The Unbearable Lightness of Being
Christine Dössel - Sueddeutsche Zeitung (4 August 2008)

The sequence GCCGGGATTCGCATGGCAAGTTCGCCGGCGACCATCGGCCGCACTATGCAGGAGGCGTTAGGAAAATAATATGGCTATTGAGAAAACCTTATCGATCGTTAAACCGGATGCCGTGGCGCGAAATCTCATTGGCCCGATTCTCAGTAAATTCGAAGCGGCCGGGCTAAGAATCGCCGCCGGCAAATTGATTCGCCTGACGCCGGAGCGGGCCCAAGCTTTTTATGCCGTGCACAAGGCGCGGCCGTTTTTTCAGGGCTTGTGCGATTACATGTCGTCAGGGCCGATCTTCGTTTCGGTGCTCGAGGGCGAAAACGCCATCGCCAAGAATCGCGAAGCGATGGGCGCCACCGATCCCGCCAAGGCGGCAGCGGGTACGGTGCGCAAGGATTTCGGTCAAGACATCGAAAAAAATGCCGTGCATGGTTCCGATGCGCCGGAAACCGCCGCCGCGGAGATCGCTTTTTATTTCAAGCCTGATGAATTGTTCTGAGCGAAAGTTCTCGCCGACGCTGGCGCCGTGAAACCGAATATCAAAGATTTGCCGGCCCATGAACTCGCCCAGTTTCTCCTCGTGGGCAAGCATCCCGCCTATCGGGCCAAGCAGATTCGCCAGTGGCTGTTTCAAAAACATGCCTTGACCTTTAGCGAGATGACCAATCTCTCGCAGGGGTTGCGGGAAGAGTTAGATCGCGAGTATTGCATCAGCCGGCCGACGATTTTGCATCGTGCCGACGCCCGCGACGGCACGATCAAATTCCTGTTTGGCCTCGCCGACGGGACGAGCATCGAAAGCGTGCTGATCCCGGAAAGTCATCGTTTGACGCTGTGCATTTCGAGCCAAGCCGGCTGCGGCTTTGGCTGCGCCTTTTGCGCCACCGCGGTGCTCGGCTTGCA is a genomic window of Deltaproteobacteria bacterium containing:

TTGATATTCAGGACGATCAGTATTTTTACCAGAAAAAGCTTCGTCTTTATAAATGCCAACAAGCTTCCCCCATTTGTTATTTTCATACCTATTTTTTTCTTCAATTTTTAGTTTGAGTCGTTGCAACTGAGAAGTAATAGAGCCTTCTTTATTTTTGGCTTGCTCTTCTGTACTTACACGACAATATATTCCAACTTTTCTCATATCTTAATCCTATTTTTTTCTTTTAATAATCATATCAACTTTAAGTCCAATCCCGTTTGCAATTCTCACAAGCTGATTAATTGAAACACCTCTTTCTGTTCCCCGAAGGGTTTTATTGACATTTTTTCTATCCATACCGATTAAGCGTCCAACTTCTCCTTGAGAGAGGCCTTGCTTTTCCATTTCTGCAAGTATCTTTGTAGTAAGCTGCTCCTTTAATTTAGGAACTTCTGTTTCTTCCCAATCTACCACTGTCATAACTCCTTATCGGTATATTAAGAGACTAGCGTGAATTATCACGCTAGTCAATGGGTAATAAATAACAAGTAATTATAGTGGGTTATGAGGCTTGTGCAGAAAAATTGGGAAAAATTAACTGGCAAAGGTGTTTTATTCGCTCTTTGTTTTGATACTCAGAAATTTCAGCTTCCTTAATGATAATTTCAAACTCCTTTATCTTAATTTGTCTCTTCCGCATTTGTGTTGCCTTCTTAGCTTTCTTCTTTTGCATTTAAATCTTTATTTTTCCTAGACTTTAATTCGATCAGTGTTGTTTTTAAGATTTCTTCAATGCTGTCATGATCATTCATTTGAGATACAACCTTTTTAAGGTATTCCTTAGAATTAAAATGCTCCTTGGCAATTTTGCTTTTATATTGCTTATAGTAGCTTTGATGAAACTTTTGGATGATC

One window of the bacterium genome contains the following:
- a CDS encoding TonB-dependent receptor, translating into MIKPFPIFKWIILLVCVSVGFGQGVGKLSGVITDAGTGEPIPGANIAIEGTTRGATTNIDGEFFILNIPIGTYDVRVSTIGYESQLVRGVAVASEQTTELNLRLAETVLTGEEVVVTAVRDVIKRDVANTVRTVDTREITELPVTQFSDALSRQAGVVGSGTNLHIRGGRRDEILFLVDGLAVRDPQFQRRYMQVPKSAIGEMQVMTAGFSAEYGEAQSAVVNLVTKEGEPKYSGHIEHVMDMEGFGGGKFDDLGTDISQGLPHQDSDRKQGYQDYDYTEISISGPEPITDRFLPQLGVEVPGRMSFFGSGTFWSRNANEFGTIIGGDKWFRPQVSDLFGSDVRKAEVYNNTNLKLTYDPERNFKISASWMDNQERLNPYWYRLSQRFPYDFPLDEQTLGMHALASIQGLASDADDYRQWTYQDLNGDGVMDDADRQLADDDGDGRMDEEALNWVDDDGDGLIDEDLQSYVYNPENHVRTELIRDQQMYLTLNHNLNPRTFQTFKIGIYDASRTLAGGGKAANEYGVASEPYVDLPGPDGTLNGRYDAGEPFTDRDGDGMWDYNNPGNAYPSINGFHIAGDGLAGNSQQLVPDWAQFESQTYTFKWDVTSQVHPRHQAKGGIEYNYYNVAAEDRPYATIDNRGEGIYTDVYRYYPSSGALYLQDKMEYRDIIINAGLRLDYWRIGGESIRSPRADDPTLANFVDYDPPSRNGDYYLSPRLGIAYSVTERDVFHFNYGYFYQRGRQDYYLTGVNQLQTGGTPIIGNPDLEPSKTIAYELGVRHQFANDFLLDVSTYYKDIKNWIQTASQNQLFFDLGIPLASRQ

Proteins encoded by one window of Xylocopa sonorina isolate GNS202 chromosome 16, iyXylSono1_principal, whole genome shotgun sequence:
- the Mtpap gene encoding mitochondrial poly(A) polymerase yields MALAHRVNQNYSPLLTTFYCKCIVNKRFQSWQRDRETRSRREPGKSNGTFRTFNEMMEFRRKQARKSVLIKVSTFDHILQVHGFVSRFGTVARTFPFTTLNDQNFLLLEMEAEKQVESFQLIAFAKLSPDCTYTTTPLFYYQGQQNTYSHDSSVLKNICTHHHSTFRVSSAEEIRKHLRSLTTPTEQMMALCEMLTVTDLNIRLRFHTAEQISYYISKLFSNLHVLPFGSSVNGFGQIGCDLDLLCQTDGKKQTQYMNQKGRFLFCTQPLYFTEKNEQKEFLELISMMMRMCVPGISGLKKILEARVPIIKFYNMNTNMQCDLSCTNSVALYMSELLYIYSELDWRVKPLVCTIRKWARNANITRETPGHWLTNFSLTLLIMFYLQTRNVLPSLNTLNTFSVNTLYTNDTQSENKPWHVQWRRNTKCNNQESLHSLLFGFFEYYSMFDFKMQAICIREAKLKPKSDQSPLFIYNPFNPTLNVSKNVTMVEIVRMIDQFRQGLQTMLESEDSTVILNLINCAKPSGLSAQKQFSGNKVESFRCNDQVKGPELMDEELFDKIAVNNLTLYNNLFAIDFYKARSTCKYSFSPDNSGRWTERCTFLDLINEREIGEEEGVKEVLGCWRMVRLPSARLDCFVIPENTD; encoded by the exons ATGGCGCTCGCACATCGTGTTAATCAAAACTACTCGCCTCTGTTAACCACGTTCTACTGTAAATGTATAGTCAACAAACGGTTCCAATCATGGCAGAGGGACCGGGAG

In their "Sad Face / Happy Face" trilogy, Jan Lauwers and his Needcompany celebrate life in the face of suffering and death It's strange, almost like magic. There you are, sitting on a hard, uncomfortable chair for the best part of six hours, listening to a lot of hard, discomforting stories; surrendering to the contradictions and excesses of the 20th century reflected in sadness, despair, suicide and death; watching an agonising video clip (in "The Lobster Shop") of two boys fighting on the beach, beating, kicking each other viciously while their fathers stand by with their hands in their pockets; observing a mother (in an unbearably long scene in "The Deer House") vainly attempting to clothe her daughter’s naked, rigid corpse; being told about sickness, war and heartache – only to leave with a strange feeling of happiness, light-hearted and humming that song that in "Isabella’s Room", the first part of Jan Lauwers’ trilogy "Sad Face / Happy Face", forms the musical link between the three parts: "We just go on and on and on . . .". "Carry on" is the motto for this evening – and the solution. Jan Lauwers, the founder, head, director and spiritus rector of the Belgian Needcompany, no longer needs to be discovered. Now he can be worthily celebrated at the Salzburg Festival - as an old hand of the international avant-garde, whose productions remain so refreshingly unconventional and varied that they are like breaths of air drifting across the stage bringing a whiff of informality, freedom and utter serenity. Inspired by Thomas Oberender, the Salzburg Festival’s drama director, Lauwers followed up his two previous productions "Isabella’s Room" (2004) and "The Lobster Shop" (2006) with a third production, "The Deer House" ("Das Hirschhaus"), which had its premiere in Salzburg this year. Together they form a trilogy "about the Human Character". This was performed in toto on Hallein’s Perner Island as a celebration of life and art in the face of suffering and death. This is no food for strict adherents of peep-box productions on psycho-reality. This is enjoyment for all who believe in theatre as a synthesis of acting, music, performance, dancing and visual arts. All three dramas are self-contained. But in their combination they cut a path from the past into the fears about the future, then back to the present. They all focus on the loss of loved ones and the search for the reasons behind them dying. "Isabella’s Room", the company’s celebrated long-running production, is dedicated to Jan Lauwers’ deceased father, from whom the son inherited that collection of ethnological objets d’art that leave their stamp on his stage installation – sculptures and figures from ancient Egypt and colonial Africa, gathered together on tables, reminiscent of a trade fair. Frustration and Lust Here's Isabella's room. It's a museum, flea-market and place of longing all in one. This is the place where that great actress Viviane de Muynck, Needcompany’s majestic grande dame looks back on a life full of lovers, lies and deceitful hopes. It is a feverish review of her own, fatherless past and the 20th century, multivocal and multilingual, told by the living and the dead, directly or indirectly, in narratives and acted scenes, in rap and choir, in expressive dances and feel-good songs. Hans Petter Dahl, who wrote the music for the complete trilogy together with Maarten Seghers, is not just a formidable composer and singer. He also gives an impressive performance in his role as Alexander, Isabella’s great love. And watching Jan Lauwers’ dancers is a delicatessen in itself – the gracefulness of those almost sculpted bodies, the impulses of their flowing movements, an expression of beauty, fragility, frustration and lust for life. "Isabella's Room" is full of allusions to current affairs and surrealistic phantasmagoria. The production just breathes the spirit of African rituals and great operas. But at the same time you’ll find a whimsical, relaxed keynote with such a wonderfully weird humour, that all fears of incipient kitsch or pathos are quickly dispelled, to be replaced with a lightness that sweeps you through time and suffering on wings. This is not always the case. In "The Lobster Shop", the second and weakest part of the trilogy, melodramatic sentimentality finds its way into the tragedy of parents mourning their dead son. Numerous symbolic figures and long-winded byways lead to a bramble mess, in which the production continually finds itself stuck. Once again the stage is a room of art. It’s a construction of bright geometric forms and movable pieces of scenery, reminiscent of a laboratory or the molecules under investigation inside it. We are in the hallucinating brain of the genetic engineer Axel (Hans Petter Dahl), who wants to commit suicide out of grief over the death of his son Jef (Tijen Lawton), but who is frustrated by weird chance - a waiter in the "Lobster Shop" restaurant trips up, tipping lobster and all the trimmings over his suit. This is the start of a journey taking us not just into Axel’s dark soul (analysed by Anneke Bonnema as a psychiatrist) but also into a world at the end of civilisation. Axels genetic creations, a singing bear and the first human clone Salman, make their baleful, threatening appearances here, as harbingers of the 21st century, like criminals, rebels and illegal immigrants. It’s about identity, grief and fears. But the lust for life is also celebrated, in spite of all the suffering – in mini-musicals reminiscent of Lars von Triers’ "Dancer in the Dark" and dances full of transcendental energy. In his latest production, "The Deer House", Jan Lauwers confronts his ensemble with the actuality of war, setting off a delicate reflection on reality and fiction in a fairy-tale world. It begins with a self-presentation. While the ensemble is getting ready for a performance, chatting away in their underwear and tracksuits, the news reaches them that the brother of the dancer Tijen Lawton (played by herself) has been shot deadn while working as a war photographer in Kosovo. Reality breaks into the world of fiction (Lawton’s brother really was killed in 2001) and the ensemble sets off on its journey, meditating on war and violence, accompanied by the dead man’s diary and leading to the archaic and utopian world of "The Deer House". Rubber antlers, hobbit ears White deer torsos made of rubber fill the stage like Beuys sculptures. Rubber antlers dangle from cloakroom hooks. We are in a strange, magical world. Disguised with hobbit ears, in dwarf and fairy costumes, the actors make up a deer breeder community, living in the remote mountains. This is to where the war photographer (Benoît Gob) comes, carrying the beautiful corpse of Inge (Inge Van Bruystegem), the daughter of the deer house’s matriarch Vivane de Muynck. The war photographer has been forced to kill her to save her child, and is now killed himself, leading to a great argument between the living but also between the dead. "Life always means destruction", it says in the diary, and this is what the drama is all about. But only to comfort us and squeeze our hearts, just like deer breeders do with their animals before they slaughter them.